Ikuya Yamada


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LUKE: Deep Contextualized Entity Representations with Entity-aware Self-attention
Ikuya Yamada | Akari Asai | Hiroyuki Shindo | Hideaki Takeda | Yuji Matsumoto
Proceedings of the 2020 Conference on Empirical Methods in Natural Language Processing (EMNLP)

Entity representations are useful in natural language tasks involving entities. In this paper, we propose new pretrained contextualized representations of words and entities based on the bidirectional transformer. The proposed model treats words and entities in a given text as independent tokens, and outputs contextualized representations of them. Our model is trained using a new pretraining task based on the masked language model of BERT. The task involves predicting randomly masked words and entities in a large entity-annotated corpus retrieved from Wikipedia. We also propose an entity-aware self-attention mechanism that is an extension of the self-attention mechanism of the transformer, and considers the types of tokens (words or entities) when computing attention scores. The proposed model achieves impressive empirical performance on a wide range of entity-related tasks. In particular, it obtains state-of-the-art results on five well-known datasets: Open Entity (entity typing), TACRED (relation classification), CoNLL-2003 (named entity recognition), ReCoRD (cloze-style question answering), and SQuAD 1.1 (extractive question answering). Our source code and pretrained representations are available at https://github.com/studio-ousia/luke.

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Wikipedia2Vec: An Efficient Toolkit for Learning and Visualizing the Embeddings of Words and Entities from Wikipedia
Ikuya Yamada | Akari Asai | Jin Sakuma | Hiroyuki Shindo | Hideaki Takeda | Yoshiyasu Takefuji | Yuji Matsumoto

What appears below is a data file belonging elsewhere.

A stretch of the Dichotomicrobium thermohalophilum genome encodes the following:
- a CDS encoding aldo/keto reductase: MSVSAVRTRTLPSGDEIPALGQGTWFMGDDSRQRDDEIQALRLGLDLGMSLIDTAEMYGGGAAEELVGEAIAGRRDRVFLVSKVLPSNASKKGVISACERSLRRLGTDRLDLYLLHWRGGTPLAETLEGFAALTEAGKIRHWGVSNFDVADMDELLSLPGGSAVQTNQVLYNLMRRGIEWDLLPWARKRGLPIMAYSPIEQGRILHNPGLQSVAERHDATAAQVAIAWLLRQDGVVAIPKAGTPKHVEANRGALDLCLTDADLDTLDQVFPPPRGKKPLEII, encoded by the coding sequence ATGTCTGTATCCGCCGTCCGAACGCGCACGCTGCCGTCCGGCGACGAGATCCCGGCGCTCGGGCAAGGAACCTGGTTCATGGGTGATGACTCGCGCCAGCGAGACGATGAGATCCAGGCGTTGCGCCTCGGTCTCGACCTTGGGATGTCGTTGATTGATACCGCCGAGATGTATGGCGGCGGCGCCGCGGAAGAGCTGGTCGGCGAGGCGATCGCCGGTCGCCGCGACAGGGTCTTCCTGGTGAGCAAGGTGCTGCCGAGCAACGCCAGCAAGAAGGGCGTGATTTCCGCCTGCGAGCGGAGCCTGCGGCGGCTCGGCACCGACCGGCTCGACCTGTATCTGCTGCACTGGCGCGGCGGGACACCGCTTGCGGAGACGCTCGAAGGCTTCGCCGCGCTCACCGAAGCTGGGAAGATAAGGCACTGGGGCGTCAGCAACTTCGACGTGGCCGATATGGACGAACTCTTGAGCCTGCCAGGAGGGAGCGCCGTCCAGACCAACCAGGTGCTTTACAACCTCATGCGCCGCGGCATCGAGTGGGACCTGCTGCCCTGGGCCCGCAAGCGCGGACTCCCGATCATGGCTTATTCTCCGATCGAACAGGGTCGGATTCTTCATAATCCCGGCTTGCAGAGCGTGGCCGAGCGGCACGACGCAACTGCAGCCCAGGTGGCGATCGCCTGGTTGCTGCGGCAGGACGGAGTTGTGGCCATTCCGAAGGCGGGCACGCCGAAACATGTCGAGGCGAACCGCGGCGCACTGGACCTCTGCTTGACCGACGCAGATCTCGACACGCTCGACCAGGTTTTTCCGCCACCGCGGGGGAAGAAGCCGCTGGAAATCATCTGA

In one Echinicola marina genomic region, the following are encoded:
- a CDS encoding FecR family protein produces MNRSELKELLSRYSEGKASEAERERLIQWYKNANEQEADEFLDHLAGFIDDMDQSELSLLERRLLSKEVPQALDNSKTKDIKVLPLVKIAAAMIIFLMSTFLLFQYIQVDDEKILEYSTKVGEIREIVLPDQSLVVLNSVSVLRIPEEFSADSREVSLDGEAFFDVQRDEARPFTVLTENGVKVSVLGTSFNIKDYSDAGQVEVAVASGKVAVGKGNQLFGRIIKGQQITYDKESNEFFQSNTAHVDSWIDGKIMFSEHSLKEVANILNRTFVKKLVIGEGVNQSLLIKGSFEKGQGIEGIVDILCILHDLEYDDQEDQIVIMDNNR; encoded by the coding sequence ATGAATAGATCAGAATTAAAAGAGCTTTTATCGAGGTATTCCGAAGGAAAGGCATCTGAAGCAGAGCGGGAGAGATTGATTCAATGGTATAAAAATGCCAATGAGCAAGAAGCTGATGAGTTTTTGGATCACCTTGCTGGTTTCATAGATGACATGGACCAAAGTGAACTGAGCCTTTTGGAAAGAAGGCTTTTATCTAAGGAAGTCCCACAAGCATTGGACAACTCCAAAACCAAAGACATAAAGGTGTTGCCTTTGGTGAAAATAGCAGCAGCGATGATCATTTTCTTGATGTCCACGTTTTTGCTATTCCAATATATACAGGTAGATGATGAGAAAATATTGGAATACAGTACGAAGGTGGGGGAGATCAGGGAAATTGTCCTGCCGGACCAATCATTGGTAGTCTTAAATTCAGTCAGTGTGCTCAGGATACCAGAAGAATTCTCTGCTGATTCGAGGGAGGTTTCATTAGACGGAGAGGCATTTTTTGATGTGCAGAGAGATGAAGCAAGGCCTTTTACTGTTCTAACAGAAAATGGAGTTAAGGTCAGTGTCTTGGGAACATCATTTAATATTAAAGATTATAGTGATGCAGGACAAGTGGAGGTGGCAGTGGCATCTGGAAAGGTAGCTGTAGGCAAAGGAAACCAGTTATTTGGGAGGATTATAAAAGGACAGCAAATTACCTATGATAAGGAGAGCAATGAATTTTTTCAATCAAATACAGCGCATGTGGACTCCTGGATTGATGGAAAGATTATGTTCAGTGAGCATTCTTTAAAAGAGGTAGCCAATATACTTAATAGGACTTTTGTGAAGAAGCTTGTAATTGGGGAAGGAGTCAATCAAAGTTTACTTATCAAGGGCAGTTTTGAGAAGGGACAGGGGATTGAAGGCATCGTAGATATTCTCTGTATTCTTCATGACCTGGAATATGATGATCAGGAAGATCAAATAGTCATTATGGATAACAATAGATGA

Proceedings of the 2020 Conference on Empirical Methods in Natural Language Processing: System Demonstrations

The embeddings of entities in a large knowledge base (e.g., Wikipedia) are highly beneficial for solving various natural language tasks that involve real world knowledge. In this paper, we present Wikipedia2Vec, a Python-based open-source tool for learning the embeddings of words and entities from Wikipedia. The proposed tool enables users to learn the embeddings efficiently by issuing a single command with a Wikipedia dump file as an argument. We also introduce a web-based demonstration of our tool that allows users to visualize and explore the learned embeddings. In our experiments, our tool achieved a state-of-the-art result on the KORE entity relatedness dataset, and competitive results on various standard benchmark datasets. Furthermore, our tool has been used as a key component in various recent studies. We publicize the source code, demonstration, and the pretrained embeddings for 12 languages at https://wikipedia2vec.github.io/.


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Trick Me If You Can: Human-in-the-Loop Generation of Adversarial Examples for Question Answering
Eric Wallace | Pedro Rodriguez | Shi Feng | Ikuya Yamada | Jordan Boyd-Graber
Transactions of the Association for Computational Linguistics, Volume 7

Adversarial evaluation stress-tests a model’s understanding of natural language. Because past approaches expose superficial patterns, the resulting adversarial examples are limited in complexity and diversity. We propose human- in-the-loop adversarial generation, where human authors are guided to break models. We aid the authors with interpretations of model predictions through an interactive user interface. We apply this generation framework to a question answering task called Quizbowl, where trivia enthusiasts craft adversarial questions. The resulting questions are validated via live human–computer matches: Although the questions appear ordinary to humans, they systematically stump neural and information retrieval models. The adversarial questions cover diverse phenomena from multi-hop reasoning to entity type distractors, exposing open challenges in robust question answering.

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Neural Attentive Bag-of-Entities Model for Text Classification
Ikuya Yamada | Hiroyuki Shindo
Proceedings of the 23rd Conference on Computational Natural Language Learning (CoNLL)

This study proposes a Neural Attentive Bag-of-Entities model, which is a neural network model that performs text classification using entities in a knowledge base. Entities provide unambiguous and relevant semantic signals that are beneficial for text classification. We combine simple high-recall entity detection based on a dictionary, to detect entities in a document, with a novel neural attention mechanism that enables the model to focus on a small number of unambiguous and relevant entities. We tested the effectiveness of our model using two standard text classification datasets (i.e., the 20 Newsgroups and R8 datasets) and a popular factoid question answering dataset based on a trivia quiz game. As a result, our model achieved state-of-the-art results on all datasets. The source code of the proposed model is available online at https://github.com/wikipedia2vec/wikipedia2vec.